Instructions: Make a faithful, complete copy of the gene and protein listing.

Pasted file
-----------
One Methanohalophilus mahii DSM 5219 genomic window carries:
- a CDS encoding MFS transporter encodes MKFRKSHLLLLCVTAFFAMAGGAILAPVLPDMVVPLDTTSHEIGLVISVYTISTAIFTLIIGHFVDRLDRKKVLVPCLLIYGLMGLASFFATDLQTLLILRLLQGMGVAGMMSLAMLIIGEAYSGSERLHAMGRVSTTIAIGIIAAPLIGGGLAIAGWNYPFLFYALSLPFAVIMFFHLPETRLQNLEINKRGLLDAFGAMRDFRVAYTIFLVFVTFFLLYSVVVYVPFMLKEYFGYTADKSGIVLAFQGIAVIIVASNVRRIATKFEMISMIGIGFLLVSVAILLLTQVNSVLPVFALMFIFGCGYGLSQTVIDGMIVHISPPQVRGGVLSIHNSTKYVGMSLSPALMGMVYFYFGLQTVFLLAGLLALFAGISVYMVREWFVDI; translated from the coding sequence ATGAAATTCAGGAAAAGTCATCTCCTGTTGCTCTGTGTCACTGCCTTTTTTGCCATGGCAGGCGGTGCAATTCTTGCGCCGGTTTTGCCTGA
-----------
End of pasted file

One Methanohalophilus mahii DSM 5219 genomic window carries:
- a CDS encoding MFS transporter encodes MKFRKSHLLLLCVTAFFAMAGGAILAPVLPDMVVPLDTTSHEIGLVISVYTISTAIFTLIIGHFVDRLDRKKVLVPCLLIYGLMGLASFFATDLQTLLILRLLQGMGVAGMMSLAMLIIGEAYSGSERLHAMGRVSTTIAIGIIAAPLIGGGLAIAGWNYPFLFYALSLPFAVIMFFHLPETRLQNLEINKRGLLDAFGAMRDFRVAYTIFLVFVTFFLLYSVVVYVPFMLKEYFGYTADKSGIVLAFQGIAVIIVASNVRRIATKFEMISMIGIGFLLVSVAILLLTQVNSVLPVFALMFIFGCGYGLSQTVIDGMIVHISPPQVRGGVLSIHNSTKYVGMSLSPALMGMVYFYFGLQTVFLLAGLLALFAGISVYMVREWFVDI; translated from the coding sequence ATGAAATTCAGGAAAAGTCATCTCCTGTTGCTCTGTGTCACTGCCTTTTTTGCCATGGCAGGCGGTGCAATTCTTGCGCCGGTTTTGCCTGA